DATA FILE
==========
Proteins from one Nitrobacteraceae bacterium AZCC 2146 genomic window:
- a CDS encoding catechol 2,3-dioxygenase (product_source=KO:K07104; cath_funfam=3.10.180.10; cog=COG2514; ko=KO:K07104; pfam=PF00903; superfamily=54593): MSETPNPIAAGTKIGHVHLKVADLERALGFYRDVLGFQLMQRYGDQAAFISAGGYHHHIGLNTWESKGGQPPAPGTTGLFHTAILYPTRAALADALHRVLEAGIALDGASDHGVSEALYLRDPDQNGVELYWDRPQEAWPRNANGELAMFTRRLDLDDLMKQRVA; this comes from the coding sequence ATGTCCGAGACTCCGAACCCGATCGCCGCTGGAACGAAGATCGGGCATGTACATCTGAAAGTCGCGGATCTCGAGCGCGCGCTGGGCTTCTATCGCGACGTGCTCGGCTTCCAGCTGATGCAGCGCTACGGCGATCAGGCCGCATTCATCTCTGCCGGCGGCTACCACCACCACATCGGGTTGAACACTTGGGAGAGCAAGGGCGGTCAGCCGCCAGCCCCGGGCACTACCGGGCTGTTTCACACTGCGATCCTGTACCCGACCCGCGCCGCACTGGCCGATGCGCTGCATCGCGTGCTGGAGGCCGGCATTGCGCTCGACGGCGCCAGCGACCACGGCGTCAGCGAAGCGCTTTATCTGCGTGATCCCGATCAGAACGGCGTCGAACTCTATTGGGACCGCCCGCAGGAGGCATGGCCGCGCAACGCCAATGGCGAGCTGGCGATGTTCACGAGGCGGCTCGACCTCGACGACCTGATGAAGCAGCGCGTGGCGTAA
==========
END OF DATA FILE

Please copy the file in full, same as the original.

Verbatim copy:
Proteins from one Nitrobacteraceae bacterium AZCC 2146 genomic window:
- a CDS encoding catechol 2,3-dioxygenase (product_source=KO:K07104; cath_funfam=3.10.180.10; cog=COG2514; ko=KO:K07104; pfam=PF00903; superfamily=54593): MSETPNPIAAGTKIGHVHLKVADLERALGFYRDVLGFQLMQRYGDQAAFISAGGYHHHIGLNTWESKGGQPPAPGTTGLFHTAILYPTRAALADALHRVLEAGIALDGASDHGVSEALYLRDPDQNGVELYWDRPQEAWPRNANGELAMFTRRLDLDDLMKQRVA; this comes from the coding sequence ATGTCCGAGACTCCGAACCCGATCGCCGCTGGAACGAAGATCGGGCATGTACATCTGAAAGTCGCGGATCTCGAGCGCGCGCTGGGCTTCTATCGCGACGTGCTCGGCTTCCAGCTGATGCAGCGCTACGGCGATCAGGCCGCATTCATCTCTGCCGGCGGCTACCACCACCACATCGGGTTGAACACTTGGGAGAGCAAGGGCGGTCAGCCGCCAGCCCCGGGCACTACCGGGCTGTTTCACACTGCGATCCTGTACCCGACCCGCGCCGCACTGGCCGATGCGCTGCATCGCGTGCTGGAGGCCGGCATTGCGCTCGACGGCGCCAGCGACCACGGCGTCAGCGAAGCGCTTTATCTGCGTGATCCCGATCAGAACGGCGTCGAACTCTATTGGGACCGCCCGCAGGAGGCATGGCCGCGCAACGCCAATGGCGAGCTGGCGATGTTCACGAGGCGGCTCGACCTCGACGACCTGATGAAGCAGCGCGTGGCGTAA